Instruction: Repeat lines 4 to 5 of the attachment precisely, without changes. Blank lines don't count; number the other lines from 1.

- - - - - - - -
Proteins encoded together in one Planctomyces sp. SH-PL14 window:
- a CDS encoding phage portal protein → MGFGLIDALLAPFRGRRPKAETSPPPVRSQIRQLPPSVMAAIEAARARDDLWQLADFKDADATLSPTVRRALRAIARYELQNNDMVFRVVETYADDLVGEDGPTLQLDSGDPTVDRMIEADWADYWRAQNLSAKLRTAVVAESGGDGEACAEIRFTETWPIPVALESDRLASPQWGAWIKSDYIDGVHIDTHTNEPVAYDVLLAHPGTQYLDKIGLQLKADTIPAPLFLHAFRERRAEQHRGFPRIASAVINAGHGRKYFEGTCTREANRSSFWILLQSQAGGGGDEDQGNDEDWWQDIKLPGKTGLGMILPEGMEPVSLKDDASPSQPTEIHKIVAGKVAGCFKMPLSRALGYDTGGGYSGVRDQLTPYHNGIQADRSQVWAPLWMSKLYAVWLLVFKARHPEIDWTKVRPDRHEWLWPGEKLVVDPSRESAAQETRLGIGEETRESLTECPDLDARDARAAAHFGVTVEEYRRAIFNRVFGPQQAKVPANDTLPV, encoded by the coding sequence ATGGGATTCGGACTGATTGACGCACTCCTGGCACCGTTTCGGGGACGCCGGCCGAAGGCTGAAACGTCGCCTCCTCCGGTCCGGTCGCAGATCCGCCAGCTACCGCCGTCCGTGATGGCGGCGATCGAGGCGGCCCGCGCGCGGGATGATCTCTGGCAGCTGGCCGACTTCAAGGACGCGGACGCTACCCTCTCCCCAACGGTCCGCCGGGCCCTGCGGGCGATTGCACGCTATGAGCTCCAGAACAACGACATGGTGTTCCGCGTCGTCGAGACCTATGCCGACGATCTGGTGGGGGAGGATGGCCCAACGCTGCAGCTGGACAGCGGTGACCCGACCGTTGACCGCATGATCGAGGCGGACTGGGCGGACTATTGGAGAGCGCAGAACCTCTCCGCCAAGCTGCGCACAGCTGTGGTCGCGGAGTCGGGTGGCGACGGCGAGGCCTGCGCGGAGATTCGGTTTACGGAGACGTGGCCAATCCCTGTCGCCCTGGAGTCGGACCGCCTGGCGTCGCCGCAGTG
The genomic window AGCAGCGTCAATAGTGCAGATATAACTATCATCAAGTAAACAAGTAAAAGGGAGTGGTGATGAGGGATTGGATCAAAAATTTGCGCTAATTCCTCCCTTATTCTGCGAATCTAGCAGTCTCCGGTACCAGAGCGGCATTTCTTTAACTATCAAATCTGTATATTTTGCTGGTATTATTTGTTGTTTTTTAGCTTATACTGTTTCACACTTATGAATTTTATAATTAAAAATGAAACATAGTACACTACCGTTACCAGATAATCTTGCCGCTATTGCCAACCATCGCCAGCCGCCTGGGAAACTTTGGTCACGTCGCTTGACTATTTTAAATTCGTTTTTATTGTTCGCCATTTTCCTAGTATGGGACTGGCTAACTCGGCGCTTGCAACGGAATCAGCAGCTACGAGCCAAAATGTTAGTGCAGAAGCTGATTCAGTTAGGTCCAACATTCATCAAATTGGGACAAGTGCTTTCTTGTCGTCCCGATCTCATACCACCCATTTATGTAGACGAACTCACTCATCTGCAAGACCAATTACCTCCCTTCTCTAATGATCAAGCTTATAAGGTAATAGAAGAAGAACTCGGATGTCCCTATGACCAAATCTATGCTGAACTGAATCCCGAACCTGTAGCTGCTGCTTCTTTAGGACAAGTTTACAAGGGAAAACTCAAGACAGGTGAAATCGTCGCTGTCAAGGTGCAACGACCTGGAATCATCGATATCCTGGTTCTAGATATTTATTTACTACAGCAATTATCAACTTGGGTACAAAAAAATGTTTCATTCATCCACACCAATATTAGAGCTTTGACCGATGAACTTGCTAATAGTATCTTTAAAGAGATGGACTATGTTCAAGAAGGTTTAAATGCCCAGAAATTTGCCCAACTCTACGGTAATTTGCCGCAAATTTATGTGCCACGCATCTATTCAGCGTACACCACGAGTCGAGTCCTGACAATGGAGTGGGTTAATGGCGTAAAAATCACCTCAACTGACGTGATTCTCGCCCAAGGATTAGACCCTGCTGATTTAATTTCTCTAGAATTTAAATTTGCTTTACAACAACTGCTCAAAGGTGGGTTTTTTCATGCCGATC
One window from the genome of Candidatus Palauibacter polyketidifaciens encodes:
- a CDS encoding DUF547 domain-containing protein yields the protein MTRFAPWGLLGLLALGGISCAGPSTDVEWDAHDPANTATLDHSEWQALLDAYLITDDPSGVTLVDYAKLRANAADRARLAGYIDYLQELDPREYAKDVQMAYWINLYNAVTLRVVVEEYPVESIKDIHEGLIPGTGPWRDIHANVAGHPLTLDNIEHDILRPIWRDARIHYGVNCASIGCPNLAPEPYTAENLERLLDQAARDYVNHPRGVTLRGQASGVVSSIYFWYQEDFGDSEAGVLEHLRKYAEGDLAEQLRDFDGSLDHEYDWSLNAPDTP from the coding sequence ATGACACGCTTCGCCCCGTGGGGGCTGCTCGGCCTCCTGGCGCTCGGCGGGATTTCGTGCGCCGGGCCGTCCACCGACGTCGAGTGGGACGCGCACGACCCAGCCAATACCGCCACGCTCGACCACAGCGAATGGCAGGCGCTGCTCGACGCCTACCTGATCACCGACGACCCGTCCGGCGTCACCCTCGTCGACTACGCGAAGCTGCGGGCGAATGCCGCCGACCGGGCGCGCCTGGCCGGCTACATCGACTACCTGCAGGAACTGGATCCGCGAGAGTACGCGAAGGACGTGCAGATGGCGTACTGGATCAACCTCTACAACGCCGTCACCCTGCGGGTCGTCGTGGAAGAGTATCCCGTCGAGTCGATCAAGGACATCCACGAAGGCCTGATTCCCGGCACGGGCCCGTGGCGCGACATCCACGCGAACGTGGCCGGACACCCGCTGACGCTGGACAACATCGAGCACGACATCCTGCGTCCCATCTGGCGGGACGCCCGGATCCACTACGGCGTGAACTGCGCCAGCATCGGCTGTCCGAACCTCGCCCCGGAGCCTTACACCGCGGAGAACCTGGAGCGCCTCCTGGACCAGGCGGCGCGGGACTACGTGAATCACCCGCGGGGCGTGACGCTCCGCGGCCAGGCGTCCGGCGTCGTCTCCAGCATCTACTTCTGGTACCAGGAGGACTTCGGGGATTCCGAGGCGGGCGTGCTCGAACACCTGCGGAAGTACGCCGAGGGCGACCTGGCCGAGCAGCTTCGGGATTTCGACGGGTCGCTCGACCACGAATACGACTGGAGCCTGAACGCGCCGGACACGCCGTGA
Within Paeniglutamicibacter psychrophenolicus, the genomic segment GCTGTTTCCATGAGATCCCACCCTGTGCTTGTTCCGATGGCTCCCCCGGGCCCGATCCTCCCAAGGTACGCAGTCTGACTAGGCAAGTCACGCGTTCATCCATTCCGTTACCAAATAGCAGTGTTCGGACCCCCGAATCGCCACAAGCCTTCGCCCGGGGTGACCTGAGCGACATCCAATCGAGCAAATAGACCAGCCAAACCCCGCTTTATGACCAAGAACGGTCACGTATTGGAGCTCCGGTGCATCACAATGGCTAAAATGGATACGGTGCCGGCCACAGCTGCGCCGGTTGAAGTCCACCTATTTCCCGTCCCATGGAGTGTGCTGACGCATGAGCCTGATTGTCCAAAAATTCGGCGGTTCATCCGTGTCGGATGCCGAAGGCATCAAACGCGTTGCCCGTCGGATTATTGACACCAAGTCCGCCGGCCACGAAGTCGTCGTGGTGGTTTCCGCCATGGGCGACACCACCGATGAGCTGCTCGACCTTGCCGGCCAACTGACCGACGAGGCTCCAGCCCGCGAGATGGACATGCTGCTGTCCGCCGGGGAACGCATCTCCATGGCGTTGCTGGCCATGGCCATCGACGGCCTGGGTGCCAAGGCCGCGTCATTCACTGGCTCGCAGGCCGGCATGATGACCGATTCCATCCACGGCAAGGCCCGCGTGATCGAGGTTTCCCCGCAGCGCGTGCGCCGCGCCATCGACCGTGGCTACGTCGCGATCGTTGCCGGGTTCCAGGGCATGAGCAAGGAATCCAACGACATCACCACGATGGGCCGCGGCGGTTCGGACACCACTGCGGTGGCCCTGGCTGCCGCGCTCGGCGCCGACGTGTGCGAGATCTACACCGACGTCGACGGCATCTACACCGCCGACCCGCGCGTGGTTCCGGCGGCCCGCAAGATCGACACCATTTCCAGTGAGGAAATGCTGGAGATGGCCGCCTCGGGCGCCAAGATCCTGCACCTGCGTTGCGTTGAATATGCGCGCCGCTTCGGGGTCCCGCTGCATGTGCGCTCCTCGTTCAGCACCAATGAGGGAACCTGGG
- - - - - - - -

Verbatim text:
One window from the genome of Candidatus Palauibacter polyketidifaciens encodes:
- a CDS encoding DUF547 domain-containing protein yields the protein MTRFAPWGLLGLLALGGISCAGPSTDVEWDAHDPANTATLDHSEWQALLDAYLITDDPSGVTLVDYAKLRANAADRARLAGYIDYLQELDPREYAKDVQMAYWINLYNAVTLRVVVEEYPVESIKDIHEGLIPGTGPWRDIHANVAGHPLTLDNIEHDILRPIWRDARIHYGVNCASIGCPNLAPEPYTAENLERLLDQAARDYVNHPRGVTLRGQASGVVSSIYFWYQEDFGDSEAGVLEHLRKYAEGDLAEQLRDFDGSLDHEYDWSLNAPDTP from the coding sequence ATGACACGCTTCGCCCCGTGGGGGCTGCTCGGCCTCCTGGCGCTCGGCGGGATTTCGTGCGCCGGGCCGTCCACCGACGTCGAGTGGGACGCGCACGACCCAGCCAATACCGCCACGCTCGACCACAGCGAATGGCAGGCGCTGCTCGACGCCTACCTGATCACCGACGACCCGTCCGGCGTCACCCTCGTCGACTACGCGAAGCTGCGGGCGAATGCCGCCGACCGGGCGCGCCTGGCCGGCTACATCGACTACCTGCAGGAACTGGATCCGCGAGAGTACGCGAAGGACGTGCAGATGGCGTACTGGATCAACCTCTACAACGCCGTCACCCTGCGGGTCGTCGTGGAAGAGTATCCCGTCGAGTCGATCAAGGACATCCACGAAGGCCTGATTCCCGGCACGGGCCCGTGGCGCGACATCCACGCGAACGTGGCCGGACACCCGCTGACGCTGGACAACATCGAGCACGACATCCTGCGTCCCATCTGGCGGGACGCCCGGATCCACTACGGCGTGAACTGCGCCAGCATCGGCTGTCCGAACCTCGCCCCGGAGCCTTACACCGCGGAGAACCTGGAGCGCCTCCTGGACCAGGCGGCGCGGGACTACGTGAATCACCCGCGGGGCGTGACGCTCCGCGGCCAGGCGTCCGGCGTCGTCTCCAGCATCTACTTCTGGTACCAGGAGGACTTCGGGGATTCCGAGGCGGGCGTGCTCGAACACCTGCGGAAGTACGCCGAGGGCGACCTGGCCGAGCAGCTTCGGGATTTCGACGGGTCGCTCGACCACGAATACGACTGGAGCCTGAACGCGCCGGACACGCCGTGA